BURNETTOWN - Not long ago, Aiken High School student Vanessa Sheppard enjoyed a view of lush green forest from her family home tucked amid tall stands of pine trees off U.S. Highway 1.
Now her once-secluded home is plainly visible from the road, and she has an altogether different view, as does any motorist driving from Augusta to Aiken on the well-traveled four-lane road, also known as the Jefferson Davis Memorial Highway.
"In a way, it's like looking out into a wasteland when you look out your window," said Vanessa, 17. "I really think they could have done a nicer, cleaner job."
Many residents in Midland Valley aren't happy with the clear-cutting done by Southern Pines Inc., of Barnwell, which contracted with Georgia's Savannah River Logging Co. to harvest about 300 acres of timber.
The six-month job is apparently finished, Southern Pines officials say, though thousands of pounds of felled stumps, hacked-up logs and other debris still cover a mile-long stretch of land.
"It looks like a rape scene," Aiken County Councilwoman LaWana McKenzie said bluntly. "That's what I think of every time I go by. It's a shame because it was a very pretty route, particularly in the fall."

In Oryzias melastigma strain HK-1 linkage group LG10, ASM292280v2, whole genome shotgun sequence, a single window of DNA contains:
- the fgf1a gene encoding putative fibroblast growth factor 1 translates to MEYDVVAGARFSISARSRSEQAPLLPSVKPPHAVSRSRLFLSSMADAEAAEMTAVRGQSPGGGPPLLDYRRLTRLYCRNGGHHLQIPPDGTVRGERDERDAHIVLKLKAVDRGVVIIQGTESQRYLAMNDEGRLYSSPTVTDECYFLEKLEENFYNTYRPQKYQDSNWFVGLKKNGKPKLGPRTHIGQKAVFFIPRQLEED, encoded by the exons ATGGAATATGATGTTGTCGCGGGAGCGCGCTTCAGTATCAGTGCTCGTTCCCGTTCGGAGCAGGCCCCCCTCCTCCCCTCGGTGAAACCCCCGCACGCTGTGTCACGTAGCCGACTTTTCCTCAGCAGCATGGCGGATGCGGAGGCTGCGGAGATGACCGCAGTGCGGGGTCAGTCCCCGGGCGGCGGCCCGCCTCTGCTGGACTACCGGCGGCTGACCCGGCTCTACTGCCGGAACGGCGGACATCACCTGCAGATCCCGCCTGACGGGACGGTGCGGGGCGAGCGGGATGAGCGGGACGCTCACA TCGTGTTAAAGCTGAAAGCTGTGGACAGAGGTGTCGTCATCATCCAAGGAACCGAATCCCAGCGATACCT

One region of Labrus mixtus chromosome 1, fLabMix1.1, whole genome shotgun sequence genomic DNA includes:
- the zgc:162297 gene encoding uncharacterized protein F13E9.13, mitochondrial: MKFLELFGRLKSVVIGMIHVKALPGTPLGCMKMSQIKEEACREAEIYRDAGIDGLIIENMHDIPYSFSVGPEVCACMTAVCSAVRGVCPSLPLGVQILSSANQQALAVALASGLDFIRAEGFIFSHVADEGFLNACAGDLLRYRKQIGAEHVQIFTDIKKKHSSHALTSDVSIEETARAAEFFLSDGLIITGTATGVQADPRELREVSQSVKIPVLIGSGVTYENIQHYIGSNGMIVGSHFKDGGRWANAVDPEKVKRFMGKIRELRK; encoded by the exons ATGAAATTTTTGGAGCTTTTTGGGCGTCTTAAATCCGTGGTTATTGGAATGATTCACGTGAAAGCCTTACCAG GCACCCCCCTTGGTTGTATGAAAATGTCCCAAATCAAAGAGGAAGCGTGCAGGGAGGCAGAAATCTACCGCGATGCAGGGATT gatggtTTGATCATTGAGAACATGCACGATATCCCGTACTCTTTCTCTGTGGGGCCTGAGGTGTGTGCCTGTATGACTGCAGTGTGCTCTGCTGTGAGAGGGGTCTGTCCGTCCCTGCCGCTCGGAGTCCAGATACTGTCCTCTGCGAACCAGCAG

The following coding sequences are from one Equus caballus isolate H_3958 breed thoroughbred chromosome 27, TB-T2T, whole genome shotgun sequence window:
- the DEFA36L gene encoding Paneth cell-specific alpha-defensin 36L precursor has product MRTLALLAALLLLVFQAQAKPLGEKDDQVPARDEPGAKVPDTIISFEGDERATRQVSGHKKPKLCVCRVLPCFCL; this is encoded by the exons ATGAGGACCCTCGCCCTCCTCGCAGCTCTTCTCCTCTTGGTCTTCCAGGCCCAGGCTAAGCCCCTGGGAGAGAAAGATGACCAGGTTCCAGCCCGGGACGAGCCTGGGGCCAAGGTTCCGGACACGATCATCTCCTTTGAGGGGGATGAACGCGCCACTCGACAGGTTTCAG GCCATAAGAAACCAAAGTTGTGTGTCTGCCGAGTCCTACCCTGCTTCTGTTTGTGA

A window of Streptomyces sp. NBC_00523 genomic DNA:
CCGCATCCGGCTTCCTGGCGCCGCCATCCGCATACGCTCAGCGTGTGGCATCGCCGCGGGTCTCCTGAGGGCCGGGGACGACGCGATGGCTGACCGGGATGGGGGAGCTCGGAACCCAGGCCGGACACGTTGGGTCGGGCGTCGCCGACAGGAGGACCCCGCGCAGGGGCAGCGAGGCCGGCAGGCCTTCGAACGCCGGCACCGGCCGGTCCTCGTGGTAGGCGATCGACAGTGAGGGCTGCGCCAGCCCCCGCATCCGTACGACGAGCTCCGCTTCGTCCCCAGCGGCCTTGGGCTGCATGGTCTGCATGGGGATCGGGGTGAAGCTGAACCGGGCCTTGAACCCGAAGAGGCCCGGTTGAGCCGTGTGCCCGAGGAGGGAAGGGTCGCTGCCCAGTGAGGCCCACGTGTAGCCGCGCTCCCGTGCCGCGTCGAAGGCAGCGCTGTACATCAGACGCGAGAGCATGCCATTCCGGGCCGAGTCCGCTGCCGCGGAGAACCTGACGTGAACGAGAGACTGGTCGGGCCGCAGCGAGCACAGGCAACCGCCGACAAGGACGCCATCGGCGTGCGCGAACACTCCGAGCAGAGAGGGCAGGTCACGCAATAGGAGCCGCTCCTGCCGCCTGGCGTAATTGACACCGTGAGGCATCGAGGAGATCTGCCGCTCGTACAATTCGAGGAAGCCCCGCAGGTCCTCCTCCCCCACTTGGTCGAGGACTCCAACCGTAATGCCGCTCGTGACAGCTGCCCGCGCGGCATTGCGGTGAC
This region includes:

Ms. McKenzie said the site is a prime example of why the county needs to develop zoning ordinances that require buffer zones around clear-cutting near public rights of way. Currently, forestry and agricultural lands are exempt from buffer requirements along public rights-of-way, Aiken County zoning official Greg Szymak said.
The harvesting job needed only to meet requirements of the South Carolina Forestry Commission's Best Management Practices. Southern Pines met those requirements, creating a buffer zone around Horse Creek to avoid sediment contamination in the water, said Tom Patton, the group's best management practices manager.
Southern Pines owner Don Houck said the land will be cleaned up for commercial development when it is sold.
The company is negotiating with several parties, he said. But people shouldn't expect the landscape to improve overnight.
"We're not going to do it all at one time; it will be in stages," Mr. Houck said.
As for the land's current appearance, he said, "Whenever you clear-cut land, it isn't going to look the best in the world. It's going to look rough for at least six months to a year."
Mr. Houck's brother Danny, a partner in Southern Pines, said that the company wasn't completely satisfied with the job done by Savannah River Logging.
"I would have done it a little different. I would have used a chipper for all the standing timber, make it look a little cleaner," Mr. Houck said.
He said his company's contract with forester Jim Donnell of Savannah River Logging "stipulated that he would take the wood piles and spread them out away from the roadways."
So far that hasn't been done. Eight months remain on the forester's contract, but there has been no activity at the site since January.
Efforts to reach the logger were unsuccessful this week. No listed phone number could be found for Jim Donnell or Savannah River Logging Co.
Reach Stephen Gurr at (803) 648-1395, ext. 110,
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